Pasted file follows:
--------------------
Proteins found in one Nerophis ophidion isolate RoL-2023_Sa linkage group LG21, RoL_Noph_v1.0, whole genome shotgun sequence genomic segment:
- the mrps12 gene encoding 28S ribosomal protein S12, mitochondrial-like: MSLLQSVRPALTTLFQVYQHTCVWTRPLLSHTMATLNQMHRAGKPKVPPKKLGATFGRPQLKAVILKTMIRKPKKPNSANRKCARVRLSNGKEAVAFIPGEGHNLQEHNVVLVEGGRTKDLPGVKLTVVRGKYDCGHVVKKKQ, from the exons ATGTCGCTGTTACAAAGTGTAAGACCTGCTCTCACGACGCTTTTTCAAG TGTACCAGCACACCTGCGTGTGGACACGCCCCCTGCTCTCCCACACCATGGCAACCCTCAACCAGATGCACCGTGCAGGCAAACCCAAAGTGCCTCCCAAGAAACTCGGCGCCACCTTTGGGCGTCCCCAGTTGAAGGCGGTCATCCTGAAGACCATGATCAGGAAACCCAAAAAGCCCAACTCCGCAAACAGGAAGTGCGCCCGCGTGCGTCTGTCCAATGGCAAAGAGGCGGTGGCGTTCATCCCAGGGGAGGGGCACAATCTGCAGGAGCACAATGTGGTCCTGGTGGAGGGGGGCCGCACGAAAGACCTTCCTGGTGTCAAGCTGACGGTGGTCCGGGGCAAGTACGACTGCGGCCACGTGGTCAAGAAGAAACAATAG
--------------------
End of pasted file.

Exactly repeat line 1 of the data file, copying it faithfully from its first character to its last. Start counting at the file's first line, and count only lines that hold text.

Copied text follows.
Proteins found in one Nerophis ophidion isolate RoL-2023_Sa linkage group LG21, RoL_Noph_v1.0, whole genome shotgun sequence genomic segment: